The Reluctant Dragon
by Kenneth Grahame, originally published 1898
“Look here, father, you know we’ve each of us got our line. You know about sheep, and weather , and things; I know about dragons…Now, please, just leave this all to me…I’ll go up and have a talk with him, and you’ll find it’ll be all right.”
Here’s a long over-due children’s book review for a story that I first encountered on an audio recording at LibraVox, the website that records books in the public domain. Kenneth Grahame is best known for Wind in the Willows, and this children’s book has the same touch of brilliance. Everything is just on the edge of believable, even though it is surely make-believe.
If the story of the Reluctant Dragon sounds familiar, it’s because it was turned into a Disney movie quite a while ago, and also has had several contemporary rewrites that fail to live up to the original. There’s nothing that can match classic children’s writing.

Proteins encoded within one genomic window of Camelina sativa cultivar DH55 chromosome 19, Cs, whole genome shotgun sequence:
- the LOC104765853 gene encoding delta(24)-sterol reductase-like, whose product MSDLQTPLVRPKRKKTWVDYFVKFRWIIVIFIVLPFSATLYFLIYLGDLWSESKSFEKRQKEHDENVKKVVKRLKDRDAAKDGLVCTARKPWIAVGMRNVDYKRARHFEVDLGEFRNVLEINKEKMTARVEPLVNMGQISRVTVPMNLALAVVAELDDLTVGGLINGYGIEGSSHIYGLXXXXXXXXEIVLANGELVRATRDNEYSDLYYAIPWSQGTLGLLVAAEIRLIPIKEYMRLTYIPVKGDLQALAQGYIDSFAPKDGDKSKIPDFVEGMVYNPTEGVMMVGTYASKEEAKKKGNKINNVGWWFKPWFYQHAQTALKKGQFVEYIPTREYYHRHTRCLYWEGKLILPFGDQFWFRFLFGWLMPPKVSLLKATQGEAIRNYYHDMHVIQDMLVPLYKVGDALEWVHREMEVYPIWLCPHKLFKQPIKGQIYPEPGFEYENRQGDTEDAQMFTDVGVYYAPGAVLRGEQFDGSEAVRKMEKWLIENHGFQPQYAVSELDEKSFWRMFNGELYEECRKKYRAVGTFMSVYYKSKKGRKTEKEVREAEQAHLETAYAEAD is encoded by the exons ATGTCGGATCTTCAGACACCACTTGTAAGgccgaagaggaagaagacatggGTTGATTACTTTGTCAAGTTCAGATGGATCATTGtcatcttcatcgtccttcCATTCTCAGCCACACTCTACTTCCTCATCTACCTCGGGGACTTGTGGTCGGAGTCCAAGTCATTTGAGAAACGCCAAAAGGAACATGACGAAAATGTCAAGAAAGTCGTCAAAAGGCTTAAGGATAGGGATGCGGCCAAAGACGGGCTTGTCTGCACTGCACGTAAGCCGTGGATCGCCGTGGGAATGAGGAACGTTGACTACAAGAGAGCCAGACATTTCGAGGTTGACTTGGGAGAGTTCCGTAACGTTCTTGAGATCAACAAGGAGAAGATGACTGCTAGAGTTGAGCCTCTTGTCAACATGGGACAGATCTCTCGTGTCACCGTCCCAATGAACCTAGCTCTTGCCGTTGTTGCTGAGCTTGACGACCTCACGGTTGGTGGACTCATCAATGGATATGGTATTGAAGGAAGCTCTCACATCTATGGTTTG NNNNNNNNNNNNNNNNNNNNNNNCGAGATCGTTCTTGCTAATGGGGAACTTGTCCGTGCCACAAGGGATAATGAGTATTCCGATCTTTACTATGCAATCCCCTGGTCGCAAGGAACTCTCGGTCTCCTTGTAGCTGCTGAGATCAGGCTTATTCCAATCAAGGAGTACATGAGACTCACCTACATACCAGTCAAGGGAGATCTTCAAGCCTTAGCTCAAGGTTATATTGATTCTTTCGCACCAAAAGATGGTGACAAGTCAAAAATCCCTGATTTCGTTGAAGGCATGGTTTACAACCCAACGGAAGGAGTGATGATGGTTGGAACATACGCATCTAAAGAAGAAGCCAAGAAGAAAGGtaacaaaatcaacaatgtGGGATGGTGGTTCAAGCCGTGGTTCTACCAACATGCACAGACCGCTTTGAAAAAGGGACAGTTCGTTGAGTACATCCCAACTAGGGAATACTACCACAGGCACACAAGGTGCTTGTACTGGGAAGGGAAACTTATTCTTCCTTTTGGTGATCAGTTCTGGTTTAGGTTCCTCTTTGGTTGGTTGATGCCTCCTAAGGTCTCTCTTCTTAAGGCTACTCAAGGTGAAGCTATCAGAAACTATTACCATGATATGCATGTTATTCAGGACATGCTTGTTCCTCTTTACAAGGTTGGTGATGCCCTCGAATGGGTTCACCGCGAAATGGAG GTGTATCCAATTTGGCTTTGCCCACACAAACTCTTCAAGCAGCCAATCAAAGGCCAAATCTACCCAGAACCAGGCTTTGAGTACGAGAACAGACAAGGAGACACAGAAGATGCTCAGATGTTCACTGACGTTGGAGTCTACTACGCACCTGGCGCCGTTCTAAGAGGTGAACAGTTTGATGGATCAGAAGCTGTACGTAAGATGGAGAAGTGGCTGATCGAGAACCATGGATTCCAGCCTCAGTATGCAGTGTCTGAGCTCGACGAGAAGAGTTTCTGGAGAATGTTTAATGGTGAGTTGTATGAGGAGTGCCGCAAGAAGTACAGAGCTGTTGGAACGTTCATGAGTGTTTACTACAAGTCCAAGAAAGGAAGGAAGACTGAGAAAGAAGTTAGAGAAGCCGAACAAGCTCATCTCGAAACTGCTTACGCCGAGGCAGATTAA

This children’s book has all the quirky language that only serves to make the whole children’s book even more like an adventure. It’s a fabulous read-aloud for 5 and 6-year-olds, with ample places to stop and explain things. There are many versions of this book around, as it is out of copyright. However, I suggest looking for one that is completely unabridged, and perhaps with fewer pictures. There’s a version with illustrations by Ernest Shepard, who also did Winnie the Pooh. This is definitely a book that children can come back to again and again as their reading skills progress. Oh, and of course, the theme is the best of all- why fight when you can co-operate!